These DOS I/O files may be accessed directly from
DOS, from programs with file I/O capability, including
spreadsheets such as Lotus 1-2-3 and Borland's Quattro,
and from most programming languages. These files
provide a direct link to the IEEE-488 bus using HP-style
English language commands. This style of Applications
Program Interface (API) is often referred to as Character
Command Language (CCL), as the IEEE commands are
sent as ASCII strings to the driver via the API’s file I/O
links through DOS.
Controlling Instruments from Any Language
Just as DOS and spreadsheets can access IEEE
instruments directly using the file I/O services provided
by DOS for device drivers, most programming languages
also can use file I/O to quickly and easily access the
SUBROUTINE IEEE-488 DRIVER INTERFACE
An alternative means of controlling the IEEE-488
hardware is via subroutine calls from high level
languages. This method has the advantage of minimizing
the overhead of DOS device driver services and the
ASCII message (CCL) parser and interpreter.
Disadvantages include the loss of the convenience and
effectiveness of accessing the IEEE-488 bus from a wide
variety of applications programs, as well as from DOS.
Also, the use of subroutines, even those with easy-to-use
HP-style commands, typically requires compiling and
linking to run even simple test codes.
Some IEEE controller implementations on the IBM PC
give the user the choice of subroutine calls or CCL.
IEEE-488 SUBROUTINE CONTROL LIBRARIES
The logical complement to subroutine interfaces for a
TSR DOS device driver are subroutine libraries that
directly access the IEEE-488 hardware from a high-level
language with code that is compiled and linked directly
into the user’s program. This approach eliminates the
DOS device driver, integrating the IEEE-488 control
functions directly into the applications program code.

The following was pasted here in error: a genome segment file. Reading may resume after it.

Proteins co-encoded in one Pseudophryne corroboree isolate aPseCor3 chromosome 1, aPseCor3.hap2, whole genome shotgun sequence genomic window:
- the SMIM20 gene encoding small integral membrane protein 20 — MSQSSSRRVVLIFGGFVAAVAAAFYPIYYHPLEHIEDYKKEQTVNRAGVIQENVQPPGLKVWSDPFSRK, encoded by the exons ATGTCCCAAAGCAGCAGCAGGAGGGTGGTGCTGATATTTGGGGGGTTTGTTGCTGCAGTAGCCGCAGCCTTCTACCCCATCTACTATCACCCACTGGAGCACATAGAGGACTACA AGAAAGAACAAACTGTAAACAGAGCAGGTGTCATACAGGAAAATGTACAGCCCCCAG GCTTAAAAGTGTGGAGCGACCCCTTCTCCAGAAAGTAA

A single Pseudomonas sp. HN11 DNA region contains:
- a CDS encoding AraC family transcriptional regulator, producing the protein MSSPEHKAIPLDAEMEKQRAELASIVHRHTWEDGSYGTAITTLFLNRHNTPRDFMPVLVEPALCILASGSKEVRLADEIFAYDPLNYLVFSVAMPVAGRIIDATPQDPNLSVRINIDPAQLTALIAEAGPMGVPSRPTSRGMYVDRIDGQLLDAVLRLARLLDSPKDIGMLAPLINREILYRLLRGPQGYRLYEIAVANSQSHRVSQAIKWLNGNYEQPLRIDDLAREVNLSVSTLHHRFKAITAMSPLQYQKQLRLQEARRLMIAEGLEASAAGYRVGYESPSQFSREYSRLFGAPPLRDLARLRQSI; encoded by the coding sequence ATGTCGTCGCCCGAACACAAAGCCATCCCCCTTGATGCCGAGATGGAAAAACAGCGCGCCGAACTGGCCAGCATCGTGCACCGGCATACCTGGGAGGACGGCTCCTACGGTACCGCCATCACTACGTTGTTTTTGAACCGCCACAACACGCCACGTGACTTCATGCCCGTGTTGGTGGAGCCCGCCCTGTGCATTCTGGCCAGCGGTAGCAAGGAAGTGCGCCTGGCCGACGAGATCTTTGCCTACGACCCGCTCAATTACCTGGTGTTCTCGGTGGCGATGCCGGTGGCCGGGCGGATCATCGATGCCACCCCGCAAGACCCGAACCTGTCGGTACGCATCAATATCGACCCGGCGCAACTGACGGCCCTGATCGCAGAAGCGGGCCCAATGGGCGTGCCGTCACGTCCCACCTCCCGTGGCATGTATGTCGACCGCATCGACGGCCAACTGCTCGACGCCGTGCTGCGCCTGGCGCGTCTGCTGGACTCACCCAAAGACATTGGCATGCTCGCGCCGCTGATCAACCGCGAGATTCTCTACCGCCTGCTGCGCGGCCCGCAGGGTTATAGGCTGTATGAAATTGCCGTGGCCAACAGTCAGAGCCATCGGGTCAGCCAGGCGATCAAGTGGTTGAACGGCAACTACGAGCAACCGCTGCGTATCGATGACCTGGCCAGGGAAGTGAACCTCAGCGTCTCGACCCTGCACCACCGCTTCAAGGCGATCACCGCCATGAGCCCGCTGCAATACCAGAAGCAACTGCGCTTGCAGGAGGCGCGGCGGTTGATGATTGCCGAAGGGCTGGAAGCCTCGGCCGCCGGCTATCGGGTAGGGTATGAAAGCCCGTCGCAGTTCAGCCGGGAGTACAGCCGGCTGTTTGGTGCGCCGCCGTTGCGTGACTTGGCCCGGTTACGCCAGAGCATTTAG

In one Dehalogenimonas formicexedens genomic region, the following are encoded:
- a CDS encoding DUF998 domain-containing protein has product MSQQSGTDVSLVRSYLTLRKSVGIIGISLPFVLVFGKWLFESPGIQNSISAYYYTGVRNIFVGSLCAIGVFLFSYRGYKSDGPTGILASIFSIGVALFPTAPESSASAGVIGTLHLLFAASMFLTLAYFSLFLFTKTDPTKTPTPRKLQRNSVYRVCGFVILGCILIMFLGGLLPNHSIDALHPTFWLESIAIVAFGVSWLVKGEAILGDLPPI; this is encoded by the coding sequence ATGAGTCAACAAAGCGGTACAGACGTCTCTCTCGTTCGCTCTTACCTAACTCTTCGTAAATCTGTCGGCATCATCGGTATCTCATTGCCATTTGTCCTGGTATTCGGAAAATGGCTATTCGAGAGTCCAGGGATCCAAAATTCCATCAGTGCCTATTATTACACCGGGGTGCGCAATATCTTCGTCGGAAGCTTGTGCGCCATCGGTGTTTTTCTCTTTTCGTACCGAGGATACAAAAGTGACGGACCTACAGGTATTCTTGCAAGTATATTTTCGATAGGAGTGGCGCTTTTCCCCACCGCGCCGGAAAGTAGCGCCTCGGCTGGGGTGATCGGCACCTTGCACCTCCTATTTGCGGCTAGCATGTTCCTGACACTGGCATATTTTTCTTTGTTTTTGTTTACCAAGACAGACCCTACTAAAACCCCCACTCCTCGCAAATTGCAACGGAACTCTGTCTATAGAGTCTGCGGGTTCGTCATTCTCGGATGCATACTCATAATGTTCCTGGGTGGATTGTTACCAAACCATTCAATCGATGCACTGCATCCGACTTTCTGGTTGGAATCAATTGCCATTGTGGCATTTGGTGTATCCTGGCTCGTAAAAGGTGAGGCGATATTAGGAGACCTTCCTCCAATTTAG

This method has the potential for the highest
performance, as it eliminates possible DOS effects on
the speed of commands and data.
MICROSOFT WINDOWS COMPATIBILITY
The growing popularity of the Windows 3.0 Graphical
User Interface (GUI) is rapidly spreading to test and
measurement applications. Until 1991, few tools were
available for the end user to build Windows applications.
Now, tools such as Microsoft's Visual Basic and
Borland’s C++ provide GUI development interfaces that
allow users to draw windows and fill them with buttons,
scroll bars and dialog boxes. Soon, these tools (and the
tools, libraries and utilities that follow) will be widely used
by developers of IEEE-488 test programs. IEEE-488
controller package vendors will adapt their offerings to be
compatible with Windows, so users will be able to apply
Windows solutions to their measurement problems. As
these new Windows-oriented drivers and packages
debut, there will undoubtedly be a broad range of
solutions offered to the end user. It is important to know
and understand what makes Windows and Windows
applications different from DOS, and what features an
IEEE-488 driver should have in order to make the most
of the Windows environment. Users should keep the
following issues in mind when reviewing new offerings:
• Is the software written as a Windows application, or is it
merely a port of DOS software?
Windows performs its own memory management
functions; typical DOS ports to Windows do not permit
Windows to dynamically allocate memory use, which can
lead to “Unrecoverable Application Errors.”
As Windows is an event-based system, it provides
extensive event handling facilities; Windows applications
should take advantage of them.
Windows has no equivalent of the TSR concept used
with DOS. Although some DOS TSR’s will function while
Windows is running, their operation can be erratic and
• Will the driver support concurrent access of different
peripherals on a single interface by multiple Windows
Windows’ pseudo muItitasking is one of
its reasons for being.
• Will the driver service multiple bus adaptor boards?
• Is the driver IEEE-488.2 compliant?